Liverpool Sound and Vision
Necessity may have a hand in the creation, but it is to the dreamer who deserves the accolade of being thought of as The Inventor, the creator of the moment which can turn a heart, which can give a person hope. To dream is to discover, to act upon it is to acknowledge imagination as a driving force to which we, as a species, can implement absolute, and positive change.
The Inventor though must surround themselves with a best team, with the souls of those who see the vision and run with the endless possibility themselves. For Norman Mackay, The Inventor is also a magician, one who weaves a tale in which others take their mark and cast a spell of high regard over the original compositions led by the accordion and the nature of the unspoken promise, one that is confidently delivered throughout Mr. Mackay’s eclectic and pulsating album.
The listener cannot but help feel as if they have replaced Dorothy as she stares in wonder at the veiled curtain that hides the greatest of secrets that a nation can possess; however, unlike Dorothy as she is greeted by the sight of subterfuge and trickery, this inventor holds firm on the promise. With the aid of musicians such as Feargus Heatherington on violin and viola, Phil Alexander on piano, Claire Campbell on fiddle and the enormity of spirit provided by The Edinburgh Singers Choir – Conducted by Alistair Digges, the music is assured to take you on a journey far beyond the grounding Earth.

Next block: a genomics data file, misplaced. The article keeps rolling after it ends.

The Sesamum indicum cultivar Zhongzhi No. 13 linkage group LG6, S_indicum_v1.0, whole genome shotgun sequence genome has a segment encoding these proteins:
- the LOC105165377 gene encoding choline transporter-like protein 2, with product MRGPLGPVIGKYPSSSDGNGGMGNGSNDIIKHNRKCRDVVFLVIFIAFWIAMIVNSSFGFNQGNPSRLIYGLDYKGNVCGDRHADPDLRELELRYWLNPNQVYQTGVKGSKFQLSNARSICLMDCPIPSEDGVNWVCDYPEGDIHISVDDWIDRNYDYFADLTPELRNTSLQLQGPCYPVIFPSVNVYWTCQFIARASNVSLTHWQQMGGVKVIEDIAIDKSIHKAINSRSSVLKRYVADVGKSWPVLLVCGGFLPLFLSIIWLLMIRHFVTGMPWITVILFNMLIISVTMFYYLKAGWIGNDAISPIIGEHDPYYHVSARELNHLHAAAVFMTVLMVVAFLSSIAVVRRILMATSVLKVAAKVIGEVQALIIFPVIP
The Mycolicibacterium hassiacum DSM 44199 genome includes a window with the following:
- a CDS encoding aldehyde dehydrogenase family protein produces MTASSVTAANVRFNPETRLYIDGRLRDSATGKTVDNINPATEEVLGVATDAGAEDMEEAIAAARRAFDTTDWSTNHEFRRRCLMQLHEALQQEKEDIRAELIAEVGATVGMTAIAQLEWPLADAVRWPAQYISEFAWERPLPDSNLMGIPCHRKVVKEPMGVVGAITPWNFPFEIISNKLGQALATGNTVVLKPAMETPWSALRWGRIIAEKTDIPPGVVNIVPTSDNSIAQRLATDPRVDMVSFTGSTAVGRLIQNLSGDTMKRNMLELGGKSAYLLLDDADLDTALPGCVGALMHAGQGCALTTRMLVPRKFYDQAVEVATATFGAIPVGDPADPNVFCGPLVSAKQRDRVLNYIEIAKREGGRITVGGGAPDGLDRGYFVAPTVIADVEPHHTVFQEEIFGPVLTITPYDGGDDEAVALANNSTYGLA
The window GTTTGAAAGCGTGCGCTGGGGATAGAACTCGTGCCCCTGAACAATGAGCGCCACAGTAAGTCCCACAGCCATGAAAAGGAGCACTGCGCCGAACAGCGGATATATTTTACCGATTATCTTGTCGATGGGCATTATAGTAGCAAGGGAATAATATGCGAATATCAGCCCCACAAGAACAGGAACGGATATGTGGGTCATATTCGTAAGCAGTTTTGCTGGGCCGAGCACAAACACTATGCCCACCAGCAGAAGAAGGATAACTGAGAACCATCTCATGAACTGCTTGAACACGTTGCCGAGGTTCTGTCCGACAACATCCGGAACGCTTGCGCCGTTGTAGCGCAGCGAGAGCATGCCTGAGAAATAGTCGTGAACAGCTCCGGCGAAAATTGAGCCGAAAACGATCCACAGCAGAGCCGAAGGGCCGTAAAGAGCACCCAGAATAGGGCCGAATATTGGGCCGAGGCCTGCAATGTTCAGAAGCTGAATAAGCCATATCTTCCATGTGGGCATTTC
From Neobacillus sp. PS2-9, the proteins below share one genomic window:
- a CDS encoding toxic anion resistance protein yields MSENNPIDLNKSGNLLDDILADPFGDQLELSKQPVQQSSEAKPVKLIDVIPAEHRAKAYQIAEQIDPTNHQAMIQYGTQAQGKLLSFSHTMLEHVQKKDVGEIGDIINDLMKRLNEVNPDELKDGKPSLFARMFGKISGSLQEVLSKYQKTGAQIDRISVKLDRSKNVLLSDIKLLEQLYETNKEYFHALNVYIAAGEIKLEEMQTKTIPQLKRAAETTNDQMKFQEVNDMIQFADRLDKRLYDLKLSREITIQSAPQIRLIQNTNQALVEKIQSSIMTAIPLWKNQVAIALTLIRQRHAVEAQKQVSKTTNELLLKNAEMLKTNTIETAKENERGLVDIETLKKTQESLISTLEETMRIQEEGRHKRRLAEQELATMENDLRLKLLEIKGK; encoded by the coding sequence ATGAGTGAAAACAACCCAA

Across such compositions as Missy Of The Mhor, Mackenzie’s Cottage, Carly’s Trip To Ecclefechan, Lord Anselm/Disco’s Inferno, The Coach House, Gellatly’s March and the stunning beauty that resides in the piano solo of the album’s final track, The Inventor, Norman Mackay’s vision is one to applaud, the assurance of how time views dedication and the sweat of ingenuity, how it encourages, boosts and inspires. In the end, The Inventor stands aloft, holding Dorothy’s hand and showing the listener that all is possible when imagination is allowed to sing from the same hymn sheet as beautiful arrangement and order.
An album that charms the senses without making the listener feel as if they have wandered into an impossible place. The Inventor reassures and emboldens the spirit.
Norman Mackay’s The Inventor is out now.
Ian D. Hall